Self-responsibility and accountability are a part of what it means to be Christian. Rather than use the pulpit to make a pharisaical attack on our local business leaders and our good citizens, why doesn’t the pastor concentrate on helping the homeless overcome their lifestyles or better yet, those that enable it? I submit that this community has been patient, hospitable, kind and just, not intolerant and brutal. Nowhere in the pastor’s sermon does she choose to acknowledge the accurate criticism of PADS — that it does not work, that it is broken. Nor does she demand it be fixed. Rather, she damns those opposed, those that demand that the actual virus be treated as opposed to its symptoms. Where in this sermon does she mention Christian accountability? She, like you, for supporting this lack common sense and allow it to get in the way of your better judgement.

To quote the pastor, she states: “Many of the homeless are suffering with very serious mental illness that is going untreated, in many cases.”

Yet in another passage, she states:

“As if to imply that these adults are to be treated like prisoners who must be supervised, or like children”.

It seems she is suggesting that people who suffer from untreated, serious mental illness need not be supervised and continue to roam our neighborhoods. That is un-Christian. How will they ever come back to their senses, regain their faculties, if we do not correct them, and try to lead them back to the right path.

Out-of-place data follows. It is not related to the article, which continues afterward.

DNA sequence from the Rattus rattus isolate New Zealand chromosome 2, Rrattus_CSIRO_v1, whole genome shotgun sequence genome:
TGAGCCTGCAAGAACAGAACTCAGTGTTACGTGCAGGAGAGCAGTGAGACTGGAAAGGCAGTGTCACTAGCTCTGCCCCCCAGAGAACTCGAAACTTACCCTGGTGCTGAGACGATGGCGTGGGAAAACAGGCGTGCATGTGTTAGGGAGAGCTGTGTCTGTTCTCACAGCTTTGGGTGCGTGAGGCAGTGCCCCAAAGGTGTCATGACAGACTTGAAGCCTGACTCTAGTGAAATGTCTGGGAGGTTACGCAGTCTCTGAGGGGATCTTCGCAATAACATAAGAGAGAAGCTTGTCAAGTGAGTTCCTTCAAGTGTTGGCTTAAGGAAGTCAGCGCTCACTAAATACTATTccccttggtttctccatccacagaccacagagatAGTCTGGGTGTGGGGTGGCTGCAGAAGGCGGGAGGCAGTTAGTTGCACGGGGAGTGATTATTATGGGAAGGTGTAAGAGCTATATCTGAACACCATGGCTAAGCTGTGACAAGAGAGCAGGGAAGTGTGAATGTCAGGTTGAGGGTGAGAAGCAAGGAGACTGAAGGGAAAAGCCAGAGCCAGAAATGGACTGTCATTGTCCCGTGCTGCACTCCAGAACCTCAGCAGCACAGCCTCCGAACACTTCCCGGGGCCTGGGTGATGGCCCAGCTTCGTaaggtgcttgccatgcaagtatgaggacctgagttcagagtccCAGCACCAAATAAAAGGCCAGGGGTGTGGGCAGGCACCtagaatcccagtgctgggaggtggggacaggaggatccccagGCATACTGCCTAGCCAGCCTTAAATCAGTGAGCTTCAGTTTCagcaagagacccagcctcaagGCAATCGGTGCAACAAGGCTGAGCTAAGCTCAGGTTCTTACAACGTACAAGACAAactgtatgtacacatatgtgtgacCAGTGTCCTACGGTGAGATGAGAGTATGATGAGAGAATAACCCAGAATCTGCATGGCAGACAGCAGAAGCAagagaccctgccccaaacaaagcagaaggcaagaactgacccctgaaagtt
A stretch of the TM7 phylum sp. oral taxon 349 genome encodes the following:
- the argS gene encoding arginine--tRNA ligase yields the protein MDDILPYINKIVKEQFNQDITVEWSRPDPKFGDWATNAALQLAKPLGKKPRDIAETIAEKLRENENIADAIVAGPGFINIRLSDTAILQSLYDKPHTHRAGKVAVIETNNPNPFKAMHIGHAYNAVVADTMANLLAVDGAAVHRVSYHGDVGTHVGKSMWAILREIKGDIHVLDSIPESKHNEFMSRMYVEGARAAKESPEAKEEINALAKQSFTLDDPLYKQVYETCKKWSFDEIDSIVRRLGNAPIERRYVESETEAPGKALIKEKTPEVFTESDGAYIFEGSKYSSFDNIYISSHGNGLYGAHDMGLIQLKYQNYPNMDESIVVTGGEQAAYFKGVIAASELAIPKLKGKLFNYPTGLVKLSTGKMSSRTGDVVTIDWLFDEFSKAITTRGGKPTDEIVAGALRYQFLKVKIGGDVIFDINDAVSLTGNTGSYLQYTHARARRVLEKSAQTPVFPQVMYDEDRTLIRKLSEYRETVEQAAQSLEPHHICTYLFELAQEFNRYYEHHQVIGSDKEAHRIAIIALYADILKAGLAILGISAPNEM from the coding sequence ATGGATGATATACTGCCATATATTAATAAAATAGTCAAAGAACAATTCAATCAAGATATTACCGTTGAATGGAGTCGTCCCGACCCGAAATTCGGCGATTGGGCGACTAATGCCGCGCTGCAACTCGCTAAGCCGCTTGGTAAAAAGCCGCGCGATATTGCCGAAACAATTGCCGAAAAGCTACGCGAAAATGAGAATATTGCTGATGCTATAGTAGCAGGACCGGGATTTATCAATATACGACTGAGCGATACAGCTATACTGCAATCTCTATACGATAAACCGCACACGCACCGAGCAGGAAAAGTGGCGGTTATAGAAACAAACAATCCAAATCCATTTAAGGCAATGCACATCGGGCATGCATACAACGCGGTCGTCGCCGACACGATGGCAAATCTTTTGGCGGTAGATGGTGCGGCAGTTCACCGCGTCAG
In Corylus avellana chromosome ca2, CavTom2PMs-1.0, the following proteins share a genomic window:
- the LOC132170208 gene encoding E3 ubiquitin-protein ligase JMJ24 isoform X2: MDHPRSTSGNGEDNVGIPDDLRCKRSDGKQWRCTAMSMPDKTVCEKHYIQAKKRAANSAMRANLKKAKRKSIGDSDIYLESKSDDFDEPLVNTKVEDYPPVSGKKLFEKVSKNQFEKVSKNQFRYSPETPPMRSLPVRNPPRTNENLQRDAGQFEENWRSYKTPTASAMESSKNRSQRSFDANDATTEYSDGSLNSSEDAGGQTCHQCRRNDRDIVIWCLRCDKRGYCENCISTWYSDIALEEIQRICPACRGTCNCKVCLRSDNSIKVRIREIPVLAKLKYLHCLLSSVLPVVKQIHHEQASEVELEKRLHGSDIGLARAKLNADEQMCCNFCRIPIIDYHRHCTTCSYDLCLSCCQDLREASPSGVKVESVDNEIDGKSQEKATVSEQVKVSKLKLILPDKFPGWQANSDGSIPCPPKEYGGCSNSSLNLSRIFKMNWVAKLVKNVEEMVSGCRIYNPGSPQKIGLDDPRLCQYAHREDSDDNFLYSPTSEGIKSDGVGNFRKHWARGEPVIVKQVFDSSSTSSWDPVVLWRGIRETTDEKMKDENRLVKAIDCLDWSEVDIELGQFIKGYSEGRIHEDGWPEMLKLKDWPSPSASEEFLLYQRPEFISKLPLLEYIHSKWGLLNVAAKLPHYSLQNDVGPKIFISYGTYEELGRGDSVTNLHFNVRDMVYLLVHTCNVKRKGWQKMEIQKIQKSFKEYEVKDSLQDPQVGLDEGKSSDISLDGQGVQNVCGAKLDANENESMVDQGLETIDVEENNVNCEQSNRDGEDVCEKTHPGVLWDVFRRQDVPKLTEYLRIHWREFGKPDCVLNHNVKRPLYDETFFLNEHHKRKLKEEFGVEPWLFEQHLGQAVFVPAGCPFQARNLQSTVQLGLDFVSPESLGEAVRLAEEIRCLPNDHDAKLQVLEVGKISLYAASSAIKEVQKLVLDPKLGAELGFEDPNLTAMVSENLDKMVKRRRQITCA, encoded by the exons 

The pastor’s time would be better spent promoting reunion with the families of the homeless and reform of lifestyle so they are not merely lost souls out on the street rather than attacking their gracious hosts. The pastor would be better off focusing her energy upon enablers such as PADS who through lack of accountability and responsibility allow a great deal of these poor souls to continue in a path of self destruction.

Anonymous on 09.10.08 11:12 am – “The pastor’s time would be better spent promoting reunion with the families of the homeless and reform of lifestyle so they are not merely lost souls out on the street rather than attacking their gracious hosts. The pastor would be better off focusing her energy upon enablers such as PADS who through lack of accountability and responsibility allow a great deal of these poor souls to continue in a path of self destruction.” Great idea, but that would actually involve real commitment by Morello, the PRMA and their PADSaholics. And real commitment isn’t what their into.

I agree with the end point of the message. I do not like the PADS model and do not want it in a school, as well as other places in town.

Having said that, I do get a little uncomfortable with using words like lifestyle and enabling and self distruction.

I guess I am just not sure how these words apply to an active alcoholic or a person with bipolar disorder.

But that’s just me I guess – too much of a softy!


Too much of a softy? Or too much of a softy heady?

Sorry, I simply could not resist!


Depending on the topic and time of day I am sure I am guilty of both.

Even though most of us here reach the same ultimate conclusion, some of get there a little differently.

“How will they ever come back to their senses, regain their faculties, if we do not correct them, and try to lead them back to the right path”.

When I think of a schizophrenic on the street the above quote just doesn’t make sense to me. They need to be corrected? Like they made a mistake and that is why they have this mental disorder.

Oh well. When I think about it too much it makes my “softy heady” hurt!

I think the “correction” if you will, with regard to the schizophrenic, would be in the encouragement of continuation of prescribed medication meant to control their symptoms.